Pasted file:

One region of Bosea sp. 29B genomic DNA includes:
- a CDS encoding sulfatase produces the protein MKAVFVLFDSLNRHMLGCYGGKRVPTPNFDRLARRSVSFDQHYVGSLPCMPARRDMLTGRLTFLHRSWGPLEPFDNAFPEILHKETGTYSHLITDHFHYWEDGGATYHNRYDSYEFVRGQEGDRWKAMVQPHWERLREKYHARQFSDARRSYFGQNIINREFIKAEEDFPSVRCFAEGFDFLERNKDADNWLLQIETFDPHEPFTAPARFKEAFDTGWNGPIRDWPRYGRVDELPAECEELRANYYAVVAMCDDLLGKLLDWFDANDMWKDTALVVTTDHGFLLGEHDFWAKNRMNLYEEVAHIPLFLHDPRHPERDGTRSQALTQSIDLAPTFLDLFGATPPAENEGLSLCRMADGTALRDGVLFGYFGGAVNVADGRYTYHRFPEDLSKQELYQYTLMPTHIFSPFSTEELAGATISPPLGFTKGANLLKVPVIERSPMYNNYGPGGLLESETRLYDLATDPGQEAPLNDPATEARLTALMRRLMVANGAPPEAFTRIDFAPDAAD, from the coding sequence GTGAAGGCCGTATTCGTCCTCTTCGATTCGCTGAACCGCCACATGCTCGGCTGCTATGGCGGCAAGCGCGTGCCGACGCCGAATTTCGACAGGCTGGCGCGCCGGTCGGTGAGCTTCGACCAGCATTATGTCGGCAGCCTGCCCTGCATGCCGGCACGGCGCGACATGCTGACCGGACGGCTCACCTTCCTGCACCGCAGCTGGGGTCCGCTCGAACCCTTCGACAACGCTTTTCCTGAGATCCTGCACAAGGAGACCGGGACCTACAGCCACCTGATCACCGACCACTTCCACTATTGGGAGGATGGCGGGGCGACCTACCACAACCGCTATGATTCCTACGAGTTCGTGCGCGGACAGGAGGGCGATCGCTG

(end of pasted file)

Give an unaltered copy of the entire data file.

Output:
One region of Bosea sp. 29B genomic DNA includes:
- a CDS encoding sulfatase produces the protein MKAVFVLFDSLNRHMLGCYGGKRVPTPNFDRLARRSVSFDQHYVGSLPCMPARRDMLTGRLTFLHRSWGPLEPFDNAFPEILHKETGTYSHLITDHFHYWEDGGATYHNRYDSYEFVRGQEGDRWKAMVQPHWERLREKYHARQFSDARRSYFGQNIINREFIKAEEDFPSVRCFAEGFDFLERNKDADNWLLQIETFDPHEPFTAPARFKEAFDTGWNGPIRDWPRYGRVDELPAECEELRANYYAVVAMCDDLLGKLLDWFDANDMWKDTALVVTTDHGFLLGEHDFWAKNRMNLYEEVAHIPLFLHDPRHPERDGTRSQALTQSIDLAPTFLDLFGATPPAENEGLSLCRMADGTALRDGVLFGYFGGAVNVADGRYTYHRFPEDLSKQELYQYTLMPTHIFSPFSTEELAGATISPPLGFTKGANLLKVPVIERSPMYNNYGPGGLLESETRLYDLATDPGQEAPLNDPATEARLTALMRRLMVANGAPPEAFTRIDFAPDAAD, from the coding sequence GTGAAGGCCGTATTCGTCCTCTTCGATTCGCTGAACCGCCACATGCTCGGCTGCTATGGCGGCAAGCGCGTGCCGACGCCGAATTTCGACAGGCTGGCGCGCCGGTCGGTGAGCTTCGACCAGCATTATGTCGGCAGCCTGCCCTGCATGCCGGCACGGCGCGACATGCTGACCGGACGGCTCACCTTCCTGCACCGCAGCTGGGGTCCGCTCGAACCCTTCGACAACGCTTTTCCTGAGATCCTGCACAAGGAGACCGGGACCTACAGCCACCTGATCACCGACCACTTCCACTATTGGGAGGATGGCGGGGCGACCTACCACAACCGCTATGATTCCTACGAGTTCGTGCGCGGACAGGAGGGCGATCGCTG